The Vatican announced that the Mohawk woman who died in 1680 is among those who have passed the last test for sainthood, which could make her the first aboriginal to receive the honour.
No date has been officially announced for the canonization of the first aboriginal saint by Pope Benedict; there have been reports it could be as soon as February.
"It's absolutely wonderful," said George Ryder, who volunteers at the St. Francis Xavier Church in Kahnawake, Que., where Tekakwitha is entombed in a marble shrine.
"It's astounding and it's about time."
It's been 331 years since she died, and 127 years since the process for her canonization began in 1884. She was declared venerable in 1943. Pope John Paul II beatified her in 1980, a step the Catholic News Service reported made her "the first Native American to be beatified."
On Monday, the Congregation for the Causes of Saints credited her with a second miracle performed after death, which opens the door to her being declared a saint.
Known as the "Lily of the Mohawks," Tekakwitha was born in New York in 1656. Her mother, father and brother died of small pox when she was four years old and she was scarred by the disease.
The young woman, who was taken in by her uncle and aunt, got her first knowledge of Christianity from missionaries and embraced it with zeal after being baptized when she was 18.
Tekakwitha practiced her faith despite some severe opposition and she finally fled to Kahnawake where her spirituality, virtue and charity impressed not only her own people but missionaries and the French.
It has been claimed that her scars disappeared upon her death at age 24, revealing great beauty, and that many sick people who attended her funeral were healed. It was also said that Tekakwitha, who was described by one priest as "the protectress of Canada," appeared to two people in the weeks after she died.
Ryder said that he has seen a steady stream of pilgrims to the shrine at the church near Montreal in the five years he's been there.
Many people have left items such as pictures, flowers or trinkets in tribute at the square tomb, which sits in front of a statue of Tekakwitha.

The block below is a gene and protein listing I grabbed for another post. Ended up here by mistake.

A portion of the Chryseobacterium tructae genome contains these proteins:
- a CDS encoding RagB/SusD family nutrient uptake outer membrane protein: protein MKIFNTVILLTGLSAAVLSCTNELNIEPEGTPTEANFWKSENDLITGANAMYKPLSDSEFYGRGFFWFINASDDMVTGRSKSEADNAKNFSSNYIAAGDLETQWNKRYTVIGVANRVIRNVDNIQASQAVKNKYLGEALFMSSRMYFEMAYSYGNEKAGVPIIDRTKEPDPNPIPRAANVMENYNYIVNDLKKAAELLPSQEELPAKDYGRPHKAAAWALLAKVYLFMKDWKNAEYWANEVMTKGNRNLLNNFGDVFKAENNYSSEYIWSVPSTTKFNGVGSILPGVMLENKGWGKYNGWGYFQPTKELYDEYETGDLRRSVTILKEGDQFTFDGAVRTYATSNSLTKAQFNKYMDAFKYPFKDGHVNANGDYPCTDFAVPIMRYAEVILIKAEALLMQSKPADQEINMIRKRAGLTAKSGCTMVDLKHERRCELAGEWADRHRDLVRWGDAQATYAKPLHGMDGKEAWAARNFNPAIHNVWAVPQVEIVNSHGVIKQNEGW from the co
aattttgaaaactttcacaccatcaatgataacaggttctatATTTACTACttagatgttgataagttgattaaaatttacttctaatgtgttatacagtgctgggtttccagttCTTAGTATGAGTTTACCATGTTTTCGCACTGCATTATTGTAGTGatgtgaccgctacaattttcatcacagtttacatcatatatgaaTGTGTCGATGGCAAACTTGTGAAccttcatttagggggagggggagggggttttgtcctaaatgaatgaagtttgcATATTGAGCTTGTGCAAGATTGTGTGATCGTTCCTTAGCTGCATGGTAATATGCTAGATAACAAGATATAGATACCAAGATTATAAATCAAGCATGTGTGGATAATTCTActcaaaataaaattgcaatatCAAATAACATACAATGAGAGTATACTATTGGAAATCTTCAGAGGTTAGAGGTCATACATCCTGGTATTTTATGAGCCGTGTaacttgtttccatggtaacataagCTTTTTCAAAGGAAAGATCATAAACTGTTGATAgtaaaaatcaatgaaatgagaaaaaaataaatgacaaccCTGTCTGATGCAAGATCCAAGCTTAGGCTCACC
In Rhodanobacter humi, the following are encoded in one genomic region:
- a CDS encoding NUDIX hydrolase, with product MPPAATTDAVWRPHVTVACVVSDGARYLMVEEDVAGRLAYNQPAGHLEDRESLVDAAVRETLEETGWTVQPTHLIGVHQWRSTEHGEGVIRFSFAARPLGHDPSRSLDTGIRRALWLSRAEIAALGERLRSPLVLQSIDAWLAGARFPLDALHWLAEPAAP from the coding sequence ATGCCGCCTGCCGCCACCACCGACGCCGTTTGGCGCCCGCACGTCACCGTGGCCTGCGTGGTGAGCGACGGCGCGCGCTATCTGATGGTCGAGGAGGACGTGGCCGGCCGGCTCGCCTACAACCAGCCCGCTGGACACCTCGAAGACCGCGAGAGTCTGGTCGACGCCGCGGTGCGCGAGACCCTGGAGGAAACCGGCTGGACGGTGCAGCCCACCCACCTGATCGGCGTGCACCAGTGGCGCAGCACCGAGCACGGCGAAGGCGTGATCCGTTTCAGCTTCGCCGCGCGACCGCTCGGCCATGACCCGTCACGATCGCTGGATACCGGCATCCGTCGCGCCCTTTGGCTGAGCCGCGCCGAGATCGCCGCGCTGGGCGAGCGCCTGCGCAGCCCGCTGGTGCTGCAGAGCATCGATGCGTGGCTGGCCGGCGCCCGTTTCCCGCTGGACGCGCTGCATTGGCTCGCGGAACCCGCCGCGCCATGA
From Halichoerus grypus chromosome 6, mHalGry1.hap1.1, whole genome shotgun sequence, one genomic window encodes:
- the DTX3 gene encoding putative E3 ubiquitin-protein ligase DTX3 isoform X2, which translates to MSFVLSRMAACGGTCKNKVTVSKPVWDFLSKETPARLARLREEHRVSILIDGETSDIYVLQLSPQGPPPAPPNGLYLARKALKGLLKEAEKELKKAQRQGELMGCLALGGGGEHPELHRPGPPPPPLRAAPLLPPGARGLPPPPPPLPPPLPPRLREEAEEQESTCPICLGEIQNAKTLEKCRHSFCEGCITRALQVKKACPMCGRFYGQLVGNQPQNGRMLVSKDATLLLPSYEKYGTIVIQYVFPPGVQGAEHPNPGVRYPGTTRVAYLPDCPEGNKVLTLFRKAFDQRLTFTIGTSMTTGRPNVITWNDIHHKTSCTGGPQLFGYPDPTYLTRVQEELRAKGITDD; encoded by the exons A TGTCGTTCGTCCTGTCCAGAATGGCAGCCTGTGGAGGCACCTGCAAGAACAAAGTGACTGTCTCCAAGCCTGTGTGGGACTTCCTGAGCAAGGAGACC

Joe Delaronde, a spokesman for the Mohawk Council of Kahnawake, said, "This is really big news."
"I think it caught a lot of people in Kahnawake by surprise. The work to have her canonized has been going on for a long, long time but it always seemed like it was on the back burner. The announcement this morning was just overwhelming."
Delaronde, who is 53, said he's been hearing about possible sainthood for Tekakwitha all his life.
"After a while, you start to think, 'Well, I guess not in my lifetime,' so it's really just sinking in. I think a lot of the older, especially more devout people, are probably just celebrating like crazy right now."
He said there was a real buzz in the town and the church had marked the occasion in a way no one could miss.
"They've been ringing the bells all morning," he said. "The news is really spreading around here pretty fast."
He described Tekakwitha as someone whose "devotion was almost without equal" in a time when Catholicism was regarded by some with suspicion.
There are several shrines to her in Canada and the United States, in addition to the church in Kahnawake.
The subject of dozens of biographies, Tekakwitha also has a place in popular culture as the symbol of salvation in Leonard Cohen's second novel, "Beautiful Losers."
"She was such a humble person, who sought no glory for herself, only to work for the Lord," said Ryder. "She had this great calling from God and felt that she had to respond."
He predicted that Tekakwitha's sainthood could bring people back to the church who had lapsed.
"It'll reignite the people who still have some faith in them."